Dow futures were pointing to a modest decline at Wednesday's open as investors digest two breaking stories. First up, the U.S. said Wednesday morning that it has agreed to pay $1.95 billion for Pfizer to produce and deliver nationally 100 million doses of its Covid-19 vaccine candidate if it proves safe and effective in humans. Shares of Dow-stock Pfizer jumped 5% in the premarket. Secondly, the State Department confirmed an order to close the Chinese consulate in Houston to protect American intellectual property and the private information of U.S. citizens. Beijing has vowed to retaliate.
Profit-taking in high-flying tech stocks Tuesday, including Dow stocks Apple and Microsoft, held back the Dow Jones Industrial Average, which closed 0.6% higher. The Nasdaq, after hitting an intraday record early in Tuesday's session, finished nearly 1% lower. Tech stocks were generally steady in Wednesday's premarket trading.
Microsoft and Tesla report their quarterly results Wednesday afternoon. If Tesla were to deliver a profit, the company would meet a major requirement it needs to join the S&P 500. Despite Tuesday's drop in Tesla shares, CEO Elon Musk qualified for a payout worth $2.1 billion, a second windfall since May following the massive surge in the electric auto maker's stock.
Late Tuesday, United Airlines reported a smaller-than-expected loss of $9.31 per share in the second quarter on revenue of $1.48 billion, which exceeded projections. However, sales plunged 87% from the year-earlier period as the coronavirus pandemic decimated air travel demand. United expects to reduce its cash burn by nearly 38% to $25 million a day in the third quarter.
While airlines and other companies tied to Americans' willingness to get out and about struggle, homebuyer demand remains high. With mortgage rates around record lows, total home loan application volume rose 4.1% last week, according to the Mortgage Bankers Association. Mortgage applications to purchase a home rose 2% for the week and were 19% higher than a year ago. Refinance application volume was up 5% for the week and up 122% from a year ago. Last week, 30-year fixed-rate mortgages remained around 3%.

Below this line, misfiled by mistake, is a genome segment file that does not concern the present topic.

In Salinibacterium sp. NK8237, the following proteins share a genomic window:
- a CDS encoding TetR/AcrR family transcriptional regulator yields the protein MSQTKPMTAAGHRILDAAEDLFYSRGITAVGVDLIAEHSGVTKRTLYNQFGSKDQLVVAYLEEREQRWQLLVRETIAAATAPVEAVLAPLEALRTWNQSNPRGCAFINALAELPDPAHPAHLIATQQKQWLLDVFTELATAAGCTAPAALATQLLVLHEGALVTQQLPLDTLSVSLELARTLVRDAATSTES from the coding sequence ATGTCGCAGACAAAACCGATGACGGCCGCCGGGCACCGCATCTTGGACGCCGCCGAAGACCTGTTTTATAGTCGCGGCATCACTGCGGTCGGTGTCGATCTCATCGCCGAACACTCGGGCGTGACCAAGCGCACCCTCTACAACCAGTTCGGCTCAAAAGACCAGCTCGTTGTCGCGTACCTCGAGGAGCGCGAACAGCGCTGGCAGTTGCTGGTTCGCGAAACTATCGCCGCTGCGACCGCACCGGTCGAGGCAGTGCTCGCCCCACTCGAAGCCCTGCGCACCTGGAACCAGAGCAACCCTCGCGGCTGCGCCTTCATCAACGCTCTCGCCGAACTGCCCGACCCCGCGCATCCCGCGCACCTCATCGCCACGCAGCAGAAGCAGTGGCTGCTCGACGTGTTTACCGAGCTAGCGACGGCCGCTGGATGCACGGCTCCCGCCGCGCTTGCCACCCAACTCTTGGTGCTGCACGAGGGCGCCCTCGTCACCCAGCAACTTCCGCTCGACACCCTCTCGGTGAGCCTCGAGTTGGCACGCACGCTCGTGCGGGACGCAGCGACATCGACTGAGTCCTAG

The daily death toll in the U.S. from the coronavirus topped 1,000 on Tuesday for the first time since May 29, according to the Covid Tracking Project. Texas and Florida posted records in average daily new deaths six times in the previous seven days.
Texas, as of Tuesday, saw five straight days of new cases over 10,000, according to data from Johns Hopkins University. Florida, as of Tuesday, saw eight straight days of new infections over 11,000. Nationally, there were more than 60,000 new Covid-19 cases Tuesday, a continuation of elevated levels but lower than two 70,000-plus days last Thursday and Friday.
President Donald Trump, resuming coronavirus press briefings, said Tuesday evening the pandemic in the U.S. will probably "get worse before it gets better." Trump also said, during his first news conference on Covid-19 from the White House briefing room in nearly three months, that his administration is "in the process of developing a strategy" to combat the escalating outbreak. He said that evolving action plan has "developed as we go along." Trump also urged Americans to wear masks to help contain the virus, following months of his resistance to facing coverings.
— Reuters and The Associated Press contributed to this report.